BWW Interview: Edward Gero On the Current State of the Arts, Judge Scalia, Nixon & Shakespeare Cohort Keach
Playwright John Strand's THE ORIGINALIST had its world premiere in 2015 at The Arena Stage in Washington, D.C. with the titular role of Supreme Court Associate Justice Antonin Scalia played by the critically acclaimed Edward Gero. Edward reprises his role in The Pasadena Playhouse's upcoming production starting April 11. I made the most out of the opportunity to put Edward on the stand to cross-examine him on what it means to portray one of the most polarizing judges in United States history.
Thank you, Sir, for taking the time for this interview with BroadwayWorld and myself.
You originally did this play in 2015 at the Arena Stage in Washington, D.C. What brought you and the role of Supreme Court Associate Justice Antonin Scalia together?
The playwright John Strand and I have worked in Washington, D.C. theater for decades. We had the opportunity to work together some 15 years ago on one of his plays. At a chance meeting, I quipped, "John, why don't you write a play with me in mind." He reminded me of that some years later when he said, "I have a play for you, and a great character - Antonin Scalia!" I was taken aback at first and said, "Wow, what a great character, John! Do you think anyone will want to see it?" Molly Smith, Artistic Director of Arena Stage and John already planned on launching into play development, so I joined the team at the first workshop reading in the fall of 2013. The rest is, as they say...
Did many note the physical resemble you had to the judge?
I get that a lot, since the play opened. But, years ago, I was walking into the George Mason University Law School building for a presentation. I was wearing my black overcoat, black beret, and carrying my briefcase. Passing a student, I was greeted with a nod, "Good morning, Mr. Justice." Once I regained my breath, I blurted out a stunned good morning. Clearly, we were both confused. At the conclusion of my first meeting with Justice Scalia, he took a long look at me, then said, "You do look like me a bit, but you don't have the Scalia unibrow." "I pluck," I said. "I don't pluck!" he rejoined. "Well, when I play you, I won't be plucking."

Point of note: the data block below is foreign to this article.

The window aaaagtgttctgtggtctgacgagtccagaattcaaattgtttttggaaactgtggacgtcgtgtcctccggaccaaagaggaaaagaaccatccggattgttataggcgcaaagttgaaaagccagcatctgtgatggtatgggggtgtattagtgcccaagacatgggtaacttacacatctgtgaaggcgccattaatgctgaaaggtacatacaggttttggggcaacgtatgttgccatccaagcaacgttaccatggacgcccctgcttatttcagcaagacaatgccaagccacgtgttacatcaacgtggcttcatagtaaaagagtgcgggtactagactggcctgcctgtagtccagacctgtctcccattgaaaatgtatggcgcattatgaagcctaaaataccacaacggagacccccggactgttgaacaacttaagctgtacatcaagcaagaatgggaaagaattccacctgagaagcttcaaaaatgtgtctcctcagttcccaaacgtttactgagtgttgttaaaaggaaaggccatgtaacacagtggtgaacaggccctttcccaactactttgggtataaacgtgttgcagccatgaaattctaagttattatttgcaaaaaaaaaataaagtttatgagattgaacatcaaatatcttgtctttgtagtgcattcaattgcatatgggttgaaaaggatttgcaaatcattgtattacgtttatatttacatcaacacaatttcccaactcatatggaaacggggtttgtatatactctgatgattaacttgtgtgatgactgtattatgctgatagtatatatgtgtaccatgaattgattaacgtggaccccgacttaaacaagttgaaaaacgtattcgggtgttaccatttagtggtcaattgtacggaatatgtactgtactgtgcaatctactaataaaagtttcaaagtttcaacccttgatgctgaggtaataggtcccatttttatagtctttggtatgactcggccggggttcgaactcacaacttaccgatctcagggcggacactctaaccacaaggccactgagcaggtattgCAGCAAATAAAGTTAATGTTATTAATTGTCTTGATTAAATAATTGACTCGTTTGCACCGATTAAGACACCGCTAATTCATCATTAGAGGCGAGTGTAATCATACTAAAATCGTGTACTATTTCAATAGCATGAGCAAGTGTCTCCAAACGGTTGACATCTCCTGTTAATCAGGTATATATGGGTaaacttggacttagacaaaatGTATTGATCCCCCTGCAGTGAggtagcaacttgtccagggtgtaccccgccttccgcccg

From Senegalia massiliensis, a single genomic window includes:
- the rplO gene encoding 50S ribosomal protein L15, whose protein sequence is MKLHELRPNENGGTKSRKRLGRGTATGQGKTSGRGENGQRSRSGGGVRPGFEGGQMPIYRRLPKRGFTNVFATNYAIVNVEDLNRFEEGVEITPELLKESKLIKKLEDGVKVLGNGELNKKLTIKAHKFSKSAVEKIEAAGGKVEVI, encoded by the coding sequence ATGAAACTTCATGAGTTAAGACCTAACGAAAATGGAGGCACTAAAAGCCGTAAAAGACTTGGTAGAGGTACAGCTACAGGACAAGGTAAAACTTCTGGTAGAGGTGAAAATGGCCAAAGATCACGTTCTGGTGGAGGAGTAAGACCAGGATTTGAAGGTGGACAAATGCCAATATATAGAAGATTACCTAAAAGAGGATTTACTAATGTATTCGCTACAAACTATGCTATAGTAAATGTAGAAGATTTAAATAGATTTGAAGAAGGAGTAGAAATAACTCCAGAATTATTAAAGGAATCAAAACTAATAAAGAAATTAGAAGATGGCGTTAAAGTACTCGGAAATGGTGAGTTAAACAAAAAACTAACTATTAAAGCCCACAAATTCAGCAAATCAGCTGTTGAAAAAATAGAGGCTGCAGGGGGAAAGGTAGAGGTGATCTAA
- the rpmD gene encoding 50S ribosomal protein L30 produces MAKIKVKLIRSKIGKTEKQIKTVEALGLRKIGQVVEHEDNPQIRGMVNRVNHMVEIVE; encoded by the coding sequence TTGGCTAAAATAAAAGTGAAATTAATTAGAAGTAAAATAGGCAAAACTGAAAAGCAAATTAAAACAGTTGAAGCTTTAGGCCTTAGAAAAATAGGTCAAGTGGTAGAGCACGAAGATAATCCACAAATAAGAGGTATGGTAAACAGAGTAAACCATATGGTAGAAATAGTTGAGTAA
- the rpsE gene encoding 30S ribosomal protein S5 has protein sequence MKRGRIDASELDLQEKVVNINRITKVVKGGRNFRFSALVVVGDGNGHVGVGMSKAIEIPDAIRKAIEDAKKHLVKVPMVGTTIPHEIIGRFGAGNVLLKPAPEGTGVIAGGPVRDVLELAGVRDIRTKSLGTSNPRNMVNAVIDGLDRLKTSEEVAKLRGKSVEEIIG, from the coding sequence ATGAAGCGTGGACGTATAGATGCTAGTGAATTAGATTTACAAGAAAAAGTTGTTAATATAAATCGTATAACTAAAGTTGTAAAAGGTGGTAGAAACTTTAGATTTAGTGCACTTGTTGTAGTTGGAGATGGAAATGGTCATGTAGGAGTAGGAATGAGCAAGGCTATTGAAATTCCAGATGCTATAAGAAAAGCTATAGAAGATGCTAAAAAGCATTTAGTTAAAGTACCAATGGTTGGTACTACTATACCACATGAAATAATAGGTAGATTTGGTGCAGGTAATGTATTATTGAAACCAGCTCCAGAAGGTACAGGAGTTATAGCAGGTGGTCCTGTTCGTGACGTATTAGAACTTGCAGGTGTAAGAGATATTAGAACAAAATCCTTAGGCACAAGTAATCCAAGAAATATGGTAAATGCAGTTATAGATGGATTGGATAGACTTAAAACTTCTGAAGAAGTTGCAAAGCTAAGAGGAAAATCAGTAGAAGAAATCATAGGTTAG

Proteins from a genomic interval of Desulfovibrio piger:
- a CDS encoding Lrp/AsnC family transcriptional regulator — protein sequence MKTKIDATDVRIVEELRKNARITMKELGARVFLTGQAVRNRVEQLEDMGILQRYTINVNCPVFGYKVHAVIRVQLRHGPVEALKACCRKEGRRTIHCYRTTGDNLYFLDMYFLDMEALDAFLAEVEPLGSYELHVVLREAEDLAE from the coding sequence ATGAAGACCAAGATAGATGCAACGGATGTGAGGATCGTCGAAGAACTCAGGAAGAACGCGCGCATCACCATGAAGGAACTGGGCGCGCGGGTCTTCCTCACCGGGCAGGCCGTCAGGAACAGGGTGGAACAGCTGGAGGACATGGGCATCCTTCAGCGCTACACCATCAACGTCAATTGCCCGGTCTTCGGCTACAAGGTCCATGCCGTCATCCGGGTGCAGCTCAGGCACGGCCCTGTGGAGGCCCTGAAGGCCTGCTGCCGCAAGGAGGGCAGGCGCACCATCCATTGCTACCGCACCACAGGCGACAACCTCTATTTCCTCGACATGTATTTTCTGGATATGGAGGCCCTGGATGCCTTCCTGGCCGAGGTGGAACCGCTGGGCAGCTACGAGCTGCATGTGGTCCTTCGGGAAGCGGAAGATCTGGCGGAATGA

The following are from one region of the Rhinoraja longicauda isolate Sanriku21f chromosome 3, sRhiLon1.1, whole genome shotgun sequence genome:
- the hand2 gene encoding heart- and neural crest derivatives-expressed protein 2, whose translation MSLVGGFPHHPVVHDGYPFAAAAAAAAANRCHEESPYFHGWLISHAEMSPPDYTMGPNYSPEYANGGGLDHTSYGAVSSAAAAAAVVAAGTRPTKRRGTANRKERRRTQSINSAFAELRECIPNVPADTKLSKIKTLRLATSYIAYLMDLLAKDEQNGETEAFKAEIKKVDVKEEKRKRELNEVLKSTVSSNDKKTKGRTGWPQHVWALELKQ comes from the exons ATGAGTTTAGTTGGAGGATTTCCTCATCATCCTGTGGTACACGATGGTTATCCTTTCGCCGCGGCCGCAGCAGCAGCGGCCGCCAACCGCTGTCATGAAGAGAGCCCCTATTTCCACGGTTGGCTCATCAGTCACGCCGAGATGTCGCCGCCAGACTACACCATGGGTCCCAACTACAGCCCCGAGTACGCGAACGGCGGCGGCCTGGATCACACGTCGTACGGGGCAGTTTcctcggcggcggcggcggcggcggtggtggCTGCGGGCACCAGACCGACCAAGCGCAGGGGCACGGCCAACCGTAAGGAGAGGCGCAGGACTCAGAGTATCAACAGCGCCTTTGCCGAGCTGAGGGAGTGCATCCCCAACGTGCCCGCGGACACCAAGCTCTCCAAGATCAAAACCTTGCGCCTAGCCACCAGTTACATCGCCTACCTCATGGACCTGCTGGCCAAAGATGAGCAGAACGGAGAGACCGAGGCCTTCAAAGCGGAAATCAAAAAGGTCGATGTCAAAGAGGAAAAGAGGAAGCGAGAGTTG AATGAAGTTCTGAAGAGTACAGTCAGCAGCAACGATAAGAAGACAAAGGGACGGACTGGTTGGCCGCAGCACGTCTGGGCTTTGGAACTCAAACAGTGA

You met him in 2014 and had the opportunity to spend more than a couple of visits with him. What quality of Judge Scalia surprised you the most that was different from what you had researched on him?
Most of what I read in preparation was true: his intellect, his quick wit, his enormous command of the language. I suppose I expected someone of that stature and status to be a bit standoffish. But he was anything but that. He had disarming warmth that put me in mind of any of my Italian American family, and most striking was a humility that presented itself in a sincere curiosity. He was interested in me. That made him interesting.
Judge Scalia was very adamant and diplomatic about not seeing you perform as himself. One of his five sons did see you in THE ORIGINALIST and complimented your performance. As well as you got to know Judge Scalia, how do you think he would have reacted to your portrayal of him?
I hope he would have reacted favorably. I do know he was pleased to hear so many positive reactions from many of his colleagues and friends, including one from Justice Ginsburg. She sent me a lovely note saying, "You have captured the spirit of my dear colleague perfectly."
He wrote to me on several occasions about the good reports he was hearing about the performance. He might have taken issue with some plot points in the play, but, I think overall, he would have been, well, judicial in his reaction.